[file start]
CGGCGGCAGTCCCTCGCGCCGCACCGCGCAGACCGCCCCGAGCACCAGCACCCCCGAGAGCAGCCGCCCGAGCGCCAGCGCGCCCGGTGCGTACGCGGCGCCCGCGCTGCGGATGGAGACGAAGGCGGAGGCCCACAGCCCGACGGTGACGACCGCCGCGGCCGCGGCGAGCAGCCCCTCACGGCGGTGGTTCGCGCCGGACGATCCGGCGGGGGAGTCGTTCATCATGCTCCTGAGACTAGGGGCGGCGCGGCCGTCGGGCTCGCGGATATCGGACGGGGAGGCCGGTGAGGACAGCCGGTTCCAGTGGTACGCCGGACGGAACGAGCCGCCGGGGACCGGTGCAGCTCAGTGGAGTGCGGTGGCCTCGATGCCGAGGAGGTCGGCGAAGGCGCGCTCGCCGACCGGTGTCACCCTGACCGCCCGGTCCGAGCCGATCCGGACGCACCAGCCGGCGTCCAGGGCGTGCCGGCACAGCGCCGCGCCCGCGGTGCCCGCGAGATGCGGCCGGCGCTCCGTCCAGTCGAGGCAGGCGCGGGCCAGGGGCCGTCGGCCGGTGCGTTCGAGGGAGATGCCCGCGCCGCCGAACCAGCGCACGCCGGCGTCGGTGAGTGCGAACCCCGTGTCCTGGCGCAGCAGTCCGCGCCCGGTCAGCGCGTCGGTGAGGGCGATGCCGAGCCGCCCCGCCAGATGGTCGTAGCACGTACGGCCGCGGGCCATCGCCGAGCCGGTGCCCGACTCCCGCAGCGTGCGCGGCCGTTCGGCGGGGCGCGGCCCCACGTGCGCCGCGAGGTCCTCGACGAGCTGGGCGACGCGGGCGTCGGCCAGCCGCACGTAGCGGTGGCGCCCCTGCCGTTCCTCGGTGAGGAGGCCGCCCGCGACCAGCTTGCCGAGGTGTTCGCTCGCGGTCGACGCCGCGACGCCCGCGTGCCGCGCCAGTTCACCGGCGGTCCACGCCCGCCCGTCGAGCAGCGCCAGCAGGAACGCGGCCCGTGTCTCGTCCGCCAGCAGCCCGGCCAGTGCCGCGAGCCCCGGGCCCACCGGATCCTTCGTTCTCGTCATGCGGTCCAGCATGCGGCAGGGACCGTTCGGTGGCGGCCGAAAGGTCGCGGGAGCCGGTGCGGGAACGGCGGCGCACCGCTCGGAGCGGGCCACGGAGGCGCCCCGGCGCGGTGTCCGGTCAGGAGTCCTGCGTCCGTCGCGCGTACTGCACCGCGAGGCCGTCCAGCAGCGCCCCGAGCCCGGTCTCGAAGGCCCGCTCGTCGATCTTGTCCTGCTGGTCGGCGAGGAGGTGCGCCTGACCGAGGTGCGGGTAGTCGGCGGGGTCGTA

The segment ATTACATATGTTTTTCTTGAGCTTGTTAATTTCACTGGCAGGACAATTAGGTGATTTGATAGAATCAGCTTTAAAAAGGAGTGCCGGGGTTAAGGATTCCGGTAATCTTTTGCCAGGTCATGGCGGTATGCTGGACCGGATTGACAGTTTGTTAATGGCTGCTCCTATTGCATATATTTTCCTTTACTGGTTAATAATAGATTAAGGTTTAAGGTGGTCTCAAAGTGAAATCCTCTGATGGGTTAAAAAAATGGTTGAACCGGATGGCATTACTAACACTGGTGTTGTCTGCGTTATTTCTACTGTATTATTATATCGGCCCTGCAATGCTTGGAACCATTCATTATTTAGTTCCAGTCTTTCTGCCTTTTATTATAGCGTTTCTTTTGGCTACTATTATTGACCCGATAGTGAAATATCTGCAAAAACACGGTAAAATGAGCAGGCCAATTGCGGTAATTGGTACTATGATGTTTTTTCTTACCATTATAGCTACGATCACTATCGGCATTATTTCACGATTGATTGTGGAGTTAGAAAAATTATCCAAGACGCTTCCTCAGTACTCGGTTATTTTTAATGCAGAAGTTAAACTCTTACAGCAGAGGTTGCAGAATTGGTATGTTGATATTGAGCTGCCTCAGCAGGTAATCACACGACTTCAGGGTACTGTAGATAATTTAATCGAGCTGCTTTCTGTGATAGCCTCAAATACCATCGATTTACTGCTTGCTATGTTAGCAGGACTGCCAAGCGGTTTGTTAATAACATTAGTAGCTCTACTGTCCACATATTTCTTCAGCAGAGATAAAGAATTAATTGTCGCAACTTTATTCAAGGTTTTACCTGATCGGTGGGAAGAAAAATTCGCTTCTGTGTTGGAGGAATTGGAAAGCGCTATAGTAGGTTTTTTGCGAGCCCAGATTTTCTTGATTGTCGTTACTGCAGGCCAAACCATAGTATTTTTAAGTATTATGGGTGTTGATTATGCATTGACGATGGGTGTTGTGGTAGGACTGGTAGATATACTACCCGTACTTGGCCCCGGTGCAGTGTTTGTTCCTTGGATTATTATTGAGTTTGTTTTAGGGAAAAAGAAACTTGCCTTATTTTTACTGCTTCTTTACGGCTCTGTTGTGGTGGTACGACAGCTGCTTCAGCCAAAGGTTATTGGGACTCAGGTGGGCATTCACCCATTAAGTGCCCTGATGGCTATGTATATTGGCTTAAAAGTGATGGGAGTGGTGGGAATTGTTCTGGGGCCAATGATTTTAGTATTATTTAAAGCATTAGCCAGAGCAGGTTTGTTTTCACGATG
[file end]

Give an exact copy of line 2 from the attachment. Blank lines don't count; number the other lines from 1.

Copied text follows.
The segment ATTACATATGTTTTTCTTGAGCTTGTTAATTTCACTGGCAGGACAATTAGGTGATTTGATAGAATCAGCTTTAAAAAGGAGTGCCGGGGTTAAGGATTCCGGTAATCTTTTGCCAGGTCATGGCGGTATGCTGGACCGGATTGACAGTTTGTTAATGGCTGCTCCTATTGCATATATTTTCCTTTACTGGTTAATAATAGATTAAGGTTTAAGGTGGTCTCAAAGTGAAATCCTCTGATGGGTTAAAAAAATGGTTGAACCGGATGGCATTACTAACACTGGTGTTGTCTGCGTTATTTCTACTGTATTATTATATCGGCCCTGCAATGCTTGGAACCATTCATTATTTAGTTCCAGTCTTTCTGCCTTTTATTATAGCGTTTCTTTTGGCTACTATTATTGACCCGATAGTGAAATATCTGCAAAAACACGGTAAAATGAGCAGGCCAATTGCGGTAATTGGTACTATGATGTTTTTTCTTACCATTATAGCTACGATCACTATCGGCATTATTTCACGATTGATTGTGGAGTTAGAAAAATTATCCAAGACGCTTCCTCAGTACTCGGTTATTTTTAATGCAGAAGTTAAACTCTTACAGCAGAGGTTGCAGAATTGGTATGTTGATATTGAGCTGCCTCAGCAGGTAATCACACGACTTCAGGGTACTGTAGATAATTTAATCGAGCTGCTTTCTGTGATAGCCTCAAATACCATCGATTTACTGCTTGCTATGTTAGCAGGACTGCCAAGCGGTTTGTTAATAACATTAGTAGCTCTACTGTCCACATATTTCTTCAGCAGAGATAAAGAATTAATTGTCGCAACTTTATTCAAGGTTTTACCTGATCGGTGGGAAGAAAAATTCGCTTCTGTGTTGGAGGAATTGGAAAGCGCTATAGTAGGTTTTTTGCGAGCCCAGATTTTCTTGATTGTCGTTACTGCAGGCCAAACCATAGTATTTTTAAGTATTATGGGTGTTGATTATGCATTGACGATGGGTGTTGTGGTAGGACTGGTAGATATACTACCCGTACTTGGCCCCGGTGCAGTGTTTGTTCCTTGGATTATTATTGAGTTTGTTTTAGGGAAAAAGAAACTTGCCTTATTTTTACTGCTTCTTTACGGCTCTGTTGTGGTGGTACGACAGCTGCTTCAGCCAAAGGTTATTGGGACTCAGGTGGGCATTCACCCATTAAGTGCCCTGATGGCTATGTATATTGGCTTAAAAGTGATGGGAGTGGTGGGAATTGTTCTGGGGCCAATGATTTTAGTATTATTTAAAGCATTAGCCAGAGCAGGTTTGTTTTCACGATG